The heat has been spontaneously shutting down several times a month for the past year. Lopez first emailed Pike about the heat on Saturday, November 11, 2017. Pike promised to have the heater fixed on December 4. On December 5, Carroll Yanicelli, a Theta-employed liaison between the students and Pike, emailed Lopez and told her that Pike had sent an employee to fix the problem. “There should be steady and ongoing heat,” Yanicelli wrote in an email.
In late December of 2018, the boiler began to shut off sporadically again. Whenever this happens, Lopez has to go downstairs every four hours to reset the heat. The issue has yet to be resolved, despite repeated emails from Theta to Pike’s representatives. Raphael Ramos, Deputy Director of the Livable City Initiative, a city housing agency, said that when tenants repeatedly reset their furnaces, it can increase the risk of a small explosion.
No matter how serious Pike’s neglect of student rental properties has been, David Corliss believes that New Haveners have it worse. In the summer of 2016, Corliss, then an attorney at Flood Law Firm, moved into a Pike apartment leasing for $900 a month on Chapel Street. In November, as temperatures dropped, Corliss tried to turn on the heat. But the radiators stayed cold.
Corliss bought a space heater and wrapped himself and his cat in layers of blankets and comforters. He called and sent multiple emails to Pike, but they never came to make repairs. After a week of unbearable cold, Corliss took a day off from work to go to Pike’s office. He stood in the lobby until an administrator confirmed that a contractor was going to fix his radiator. Only then did a Pike employee visit his apartment to repair the heat.
A week later, the radiator broke down again. When Pike failed to respond to his messages and calls, Corliss, frustrated, decided to withhold his rent. “I won’t pay rent for an apartment that doesn’t have heat,” Corliss said. Pike responded with a warning: if Corliss didn’t pay his rent, he could face eviction. In February, only seven months after moving in, Corliss vacated the Chapel Street apartment.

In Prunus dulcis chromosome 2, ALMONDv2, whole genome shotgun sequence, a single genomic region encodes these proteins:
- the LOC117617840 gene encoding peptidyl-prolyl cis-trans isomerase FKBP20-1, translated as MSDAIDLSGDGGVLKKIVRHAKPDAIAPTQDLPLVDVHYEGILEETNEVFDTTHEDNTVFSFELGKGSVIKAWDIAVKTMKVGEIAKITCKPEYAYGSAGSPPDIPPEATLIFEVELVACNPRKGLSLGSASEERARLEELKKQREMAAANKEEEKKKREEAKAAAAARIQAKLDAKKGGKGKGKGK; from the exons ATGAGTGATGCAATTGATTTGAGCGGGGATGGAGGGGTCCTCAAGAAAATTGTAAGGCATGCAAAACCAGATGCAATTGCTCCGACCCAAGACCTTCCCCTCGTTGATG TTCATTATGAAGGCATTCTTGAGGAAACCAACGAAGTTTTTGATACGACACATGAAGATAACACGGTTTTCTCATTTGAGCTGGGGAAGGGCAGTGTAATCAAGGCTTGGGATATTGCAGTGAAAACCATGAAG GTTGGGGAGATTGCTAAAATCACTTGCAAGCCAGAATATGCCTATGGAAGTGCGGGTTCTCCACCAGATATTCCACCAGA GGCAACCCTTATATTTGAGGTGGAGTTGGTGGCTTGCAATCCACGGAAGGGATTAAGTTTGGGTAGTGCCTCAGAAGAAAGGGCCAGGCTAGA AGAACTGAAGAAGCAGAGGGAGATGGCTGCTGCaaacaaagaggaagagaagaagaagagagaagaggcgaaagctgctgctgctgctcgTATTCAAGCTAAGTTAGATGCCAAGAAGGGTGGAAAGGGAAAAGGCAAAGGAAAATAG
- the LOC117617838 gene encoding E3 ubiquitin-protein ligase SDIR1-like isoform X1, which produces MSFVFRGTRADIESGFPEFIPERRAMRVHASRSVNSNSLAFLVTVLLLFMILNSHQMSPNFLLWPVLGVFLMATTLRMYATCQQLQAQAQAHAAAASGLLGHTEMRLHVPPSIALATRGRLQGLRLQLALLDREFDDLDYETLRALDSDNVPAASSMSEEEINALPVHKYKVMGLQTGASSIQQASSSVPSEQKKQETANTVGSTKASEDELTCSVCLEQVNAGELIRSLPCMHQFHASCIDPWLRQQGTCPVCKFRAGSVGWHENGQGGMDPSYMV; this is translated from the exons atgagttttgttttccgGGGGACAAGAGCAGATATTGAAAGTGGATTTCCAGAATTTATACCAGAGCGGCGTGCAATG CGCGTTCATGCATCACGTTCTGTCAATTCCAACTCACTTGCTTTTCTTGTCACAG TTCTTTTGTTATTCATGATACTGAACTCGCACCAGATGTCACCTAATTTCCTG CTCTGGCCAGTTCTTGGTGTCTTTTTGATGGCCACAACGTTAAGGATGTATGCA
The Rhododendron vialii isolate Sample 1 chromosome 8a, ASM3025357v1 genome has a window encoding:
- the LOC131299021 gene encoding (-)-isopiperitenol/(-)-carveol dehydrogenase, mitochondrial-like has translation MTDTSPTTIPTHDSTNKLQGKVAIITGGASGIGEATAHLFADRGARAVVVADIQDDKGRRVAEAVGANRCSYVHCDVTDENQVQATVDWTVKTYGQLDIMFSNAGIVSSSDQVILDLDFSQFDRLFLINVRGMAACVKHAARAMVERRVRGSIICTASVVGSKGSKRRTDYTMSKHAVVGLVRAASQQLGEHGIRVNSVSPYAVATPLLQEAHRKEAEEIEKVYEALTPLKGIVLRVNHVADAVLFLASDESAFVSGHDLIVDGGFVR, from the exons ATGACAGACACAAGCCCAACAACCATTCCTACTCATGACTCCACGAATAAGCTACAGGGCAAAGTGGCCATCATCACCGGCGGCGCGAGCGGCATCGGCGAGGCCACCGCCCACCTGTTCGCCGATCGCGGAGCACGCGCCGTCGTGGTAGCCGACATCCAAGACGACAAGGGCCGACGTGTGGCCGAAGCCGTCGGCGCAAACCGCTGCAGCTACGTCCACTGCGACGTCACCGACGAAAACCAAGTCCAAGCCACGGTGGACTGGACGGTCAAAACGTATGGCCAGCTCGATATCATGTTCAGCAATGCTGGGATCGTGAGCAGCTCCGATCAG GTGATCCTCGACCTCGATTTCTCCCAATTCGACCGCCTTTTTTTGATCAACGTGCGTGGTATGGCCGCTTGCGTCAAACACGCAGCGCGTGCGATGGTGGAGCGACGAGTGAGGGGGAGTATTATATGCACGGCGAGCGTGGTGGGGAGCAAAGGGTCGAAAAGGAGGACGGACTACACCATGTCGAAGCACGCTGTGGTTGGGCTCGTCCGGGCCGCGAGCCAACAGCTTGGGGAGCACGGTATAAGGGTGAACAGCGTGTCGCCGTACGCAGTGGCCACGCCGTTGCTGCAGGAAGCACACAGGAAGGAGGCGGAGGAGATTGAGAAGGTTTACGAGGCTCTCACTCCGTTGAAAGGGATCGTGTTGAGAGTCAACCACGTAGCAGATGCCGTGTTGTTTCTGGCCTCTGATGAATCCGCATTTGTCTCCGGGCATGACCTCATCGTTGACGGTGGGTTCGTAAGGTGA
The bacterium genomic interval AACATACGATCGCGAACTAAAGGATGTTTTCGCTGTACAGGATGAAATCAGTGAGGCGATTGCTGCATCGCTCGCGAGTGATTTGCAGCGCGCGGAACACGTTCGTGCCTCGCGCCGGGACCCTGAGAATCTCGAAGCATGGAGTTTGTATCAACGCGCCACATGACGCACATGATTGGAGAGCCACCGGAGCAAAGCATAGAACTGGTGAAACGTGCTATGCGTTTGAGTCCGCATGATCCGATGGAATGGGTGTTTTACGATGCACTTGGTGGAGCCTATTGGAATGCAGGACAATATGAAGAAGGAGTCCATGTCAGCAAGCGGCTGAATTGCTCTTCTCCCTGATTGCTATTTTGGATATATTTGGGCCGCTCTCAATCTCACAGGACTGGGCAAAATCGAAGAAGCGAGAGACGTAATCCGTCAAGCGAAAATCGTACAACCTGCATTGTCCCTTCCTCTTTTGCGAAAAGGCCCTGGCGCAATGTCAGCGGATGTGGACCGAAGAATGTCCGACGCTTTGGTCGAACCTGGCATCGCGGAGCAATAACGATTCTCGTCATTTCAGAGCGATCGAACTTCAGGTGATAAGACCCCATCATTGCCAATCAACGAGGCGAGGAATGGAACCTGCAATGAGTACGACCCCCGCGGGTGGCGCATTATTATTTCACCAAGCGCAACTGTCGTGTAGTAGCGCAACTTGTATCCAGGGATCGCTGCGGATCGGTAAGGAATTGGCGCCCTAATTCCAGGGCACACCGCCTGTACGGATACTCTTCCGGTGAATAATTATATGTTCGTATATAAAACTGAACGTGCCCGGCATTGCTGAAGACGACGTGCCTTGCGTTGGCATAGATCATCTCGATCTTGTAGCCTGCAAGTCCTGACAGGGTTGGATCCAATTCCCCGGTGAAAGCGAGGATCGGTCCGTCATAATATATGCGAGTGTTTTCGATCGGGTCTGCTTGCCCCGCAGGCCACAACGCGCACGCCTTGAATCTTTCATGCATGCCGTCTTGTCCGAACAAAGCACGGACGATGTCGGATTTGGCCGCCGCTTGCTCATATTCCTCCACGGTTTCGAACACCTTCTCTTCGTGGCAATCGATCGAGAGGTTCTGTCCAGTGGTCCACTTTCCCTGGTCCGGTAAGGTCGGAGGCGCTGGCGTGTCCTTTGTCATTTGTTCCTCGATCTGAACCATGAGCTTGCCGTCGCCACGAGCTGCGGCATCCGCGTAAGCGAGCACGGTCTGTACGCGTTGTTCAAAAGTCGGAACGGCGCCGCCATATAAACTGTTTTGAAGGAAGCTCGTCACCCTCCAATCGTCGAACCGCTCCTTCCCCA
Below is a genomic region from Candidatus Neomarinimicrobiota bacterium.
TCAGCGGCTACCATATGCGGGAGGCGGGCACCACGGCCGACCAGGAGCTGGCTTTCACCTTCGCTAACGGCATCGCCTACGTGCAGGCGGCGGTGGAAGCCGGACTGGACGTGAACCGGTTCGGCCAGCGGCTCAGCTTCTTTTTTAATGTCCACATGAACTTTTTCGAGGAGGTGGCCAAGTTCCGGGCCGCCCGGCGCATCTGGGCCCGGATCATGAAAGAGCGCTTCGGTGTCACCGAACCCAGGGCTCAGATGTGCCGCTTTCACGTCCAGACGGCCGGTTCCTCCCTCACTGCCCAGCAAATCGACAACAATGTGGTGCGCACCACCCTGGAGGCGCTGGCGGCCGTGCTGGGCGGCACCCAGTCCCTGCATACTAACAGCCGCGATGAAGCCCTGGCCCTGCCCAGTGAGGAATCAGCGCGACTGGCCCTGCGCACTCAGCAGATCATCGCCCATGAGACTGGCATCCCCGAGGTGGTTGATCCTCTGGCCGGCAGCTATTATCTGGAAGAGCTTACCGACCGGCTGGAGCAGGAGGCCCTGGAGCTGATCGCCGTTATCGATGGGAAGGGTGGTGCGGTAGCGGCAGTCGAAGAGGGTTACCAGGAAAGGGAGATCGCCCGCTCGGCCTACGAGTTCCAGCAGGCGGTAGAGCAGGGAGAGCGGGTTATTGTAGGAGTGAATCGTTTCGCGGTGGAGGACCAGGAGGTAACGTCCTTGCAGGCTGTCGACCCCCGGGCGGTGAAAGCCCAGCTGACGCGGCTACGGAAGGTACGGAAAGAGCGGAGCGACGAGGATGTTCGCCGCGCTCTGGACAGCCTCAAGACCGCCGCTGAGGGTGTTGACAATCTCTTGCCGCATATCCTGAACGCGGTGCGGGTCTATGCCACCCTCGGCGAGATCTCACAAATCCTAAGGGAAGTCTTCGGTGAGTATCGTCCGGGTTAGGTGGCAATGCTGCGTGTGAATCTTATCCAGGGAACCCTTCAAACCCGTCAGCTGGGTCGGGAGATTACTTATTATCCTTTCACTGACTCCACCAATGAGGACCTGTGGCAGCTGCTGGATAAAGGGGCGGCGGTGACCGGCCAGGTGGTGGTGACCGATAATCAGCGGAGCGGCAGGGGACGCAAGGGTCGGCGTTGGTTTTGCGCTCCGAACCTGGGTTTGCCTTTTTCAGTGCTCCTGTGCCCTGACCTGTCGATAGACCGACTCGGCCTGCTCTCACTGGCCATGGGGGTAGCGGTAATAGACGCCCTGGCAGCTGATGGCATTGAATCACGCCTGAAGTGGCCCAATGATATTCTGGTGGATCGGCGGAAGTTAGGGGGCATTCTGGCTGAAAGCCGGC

The legalities of housing may appear murky even to experienced renters like Corliss. Yonatan Zamir, a staff attorney at New Haven Legal Assistance who specializes in housing cases, said that tenants don’t receive enough information on the renting process. “People don’t necessarily know what their rights are,” said Zamir. “That applies to the student population as well. No matter how educated you are, you may not have ever been educated about entering a new lease.”
According to Zamir, the most common mistake tenants make is withholding rent. “Don’t withhold your rent until you’ve gone to great lengths,” he said. “A lease is a contract. If you don’t want a landlord to come after you in court, and sully things up for you legally, you want to avoid that by protecting yourself.” When issues arise, tenants should keep paying rent and screenshot relevant emails, save letters, and take photographs for evidence, Zamir said. If the problem persists, tenants can go to small claims court with proof.*